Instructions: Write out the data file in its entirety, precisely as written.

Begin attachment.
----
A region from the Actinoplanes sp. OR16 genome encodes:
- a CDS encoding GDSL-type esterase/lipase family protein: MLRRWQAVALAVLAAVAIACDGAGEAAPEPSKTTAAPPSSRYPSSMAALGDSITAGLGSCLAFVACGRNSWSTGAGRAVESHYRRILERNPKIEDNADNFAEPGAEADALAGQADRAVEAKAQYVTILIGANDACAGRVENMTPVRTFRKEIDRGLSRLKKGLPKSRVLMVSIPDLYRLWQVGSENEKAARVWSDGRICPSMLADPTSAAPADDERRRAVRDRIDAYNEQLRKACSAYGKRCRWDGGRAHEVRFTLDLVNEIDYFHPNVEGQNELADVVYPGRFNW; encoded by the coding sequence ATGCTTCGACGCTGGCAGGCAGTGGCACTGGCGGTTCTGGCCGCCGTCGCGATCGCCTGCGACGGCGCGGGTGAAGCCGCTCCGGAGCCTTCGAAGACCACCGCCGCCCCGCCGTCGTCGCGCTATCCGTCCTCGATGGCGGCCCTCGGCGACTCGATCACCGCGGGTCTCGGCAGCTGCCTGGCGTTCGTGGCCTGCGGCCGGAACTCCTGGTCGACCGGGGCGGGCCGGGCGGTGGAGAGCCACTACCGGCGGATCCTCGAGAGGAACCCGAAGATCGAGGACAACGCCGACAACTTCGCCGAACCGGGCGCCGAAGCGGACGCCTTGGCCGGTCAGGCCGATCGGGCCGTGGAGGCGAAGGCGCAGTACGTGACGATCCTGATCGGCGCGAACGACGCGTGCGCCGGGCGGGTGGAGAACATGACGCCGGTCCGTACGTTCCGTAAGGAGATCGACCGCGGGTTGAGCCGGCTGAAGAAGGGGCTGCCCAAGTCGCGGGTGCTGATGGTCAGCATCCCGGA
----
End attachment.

A region from the Actinoplanes sp. OR16 genome encodes:
- a CDS encoding GDSL-type esterase/lipase family protein: MLRRWQAVALAVLAAVAIACDGAGEAAPEPSKTTAAPPSSRYPSSMAALGDSITAGLGSCLAFVACGRNSWSTGAGRAVESHYRRILERNPKIEDNADNFAEPGAEADALAGQADRAVEAKAQYVTILIGANDACAGRVENMTPVRTFRKEIDRGLSRLKKGLPKSRVLMVSIPDLYRLWQVGSENEKAARVWSDGRICPSMLADPTSAAPADDERRRAVRDRIDAYNEQLRKACSAYGKRCRWDGGRAHEVRFTLDLVNEIDYFHPNVEGQNELADVVYPGRFNW; encoded by the coding sequence ATGCTTCGACGCTGGCAGGCAGTGGCACTGGCGGTTCTGGCCGCCGTCGCGATCGCCTGCGACGGCGCGGGTGAAGCCGCTCCGGAGCCTTCGAAGACCACCGCCGCCCCGCCGTCGTCGCGCTATCCGTCCTCGATGGCGGCCCTCGGCGACTCGATCACCGCGGGTCTCGGCAGCTGCCTGGCGTTCGTGGCCTGCGGCCGGAACTCCTGGTCGACCGGGGCGGGCCGGGCGGTGGAGAGCCACTACCGGCGGATCCTCGAGAGGAACCCGAAGATCGAGGACAACGCCGACAACTTCGCCGAACCGGGCGCCGAAGCGGACGCCTTGGCCGGTCAGGCCGATCGGGCCGTGGAGGCGAAGGCGCAGTACGTGACGATCCTGATCGGCGCGAACGACGCGTGCGCCGGGCGGGTGGAGAACATGACGCCGGTCCGTACGTTCCGTAAGGAGATCGACCGCGGGTTGAGCCGGCTGAAGAAGGGGCTGCCCAAGTCGCGGGTGCTGATGGTCAGCATCCCGGA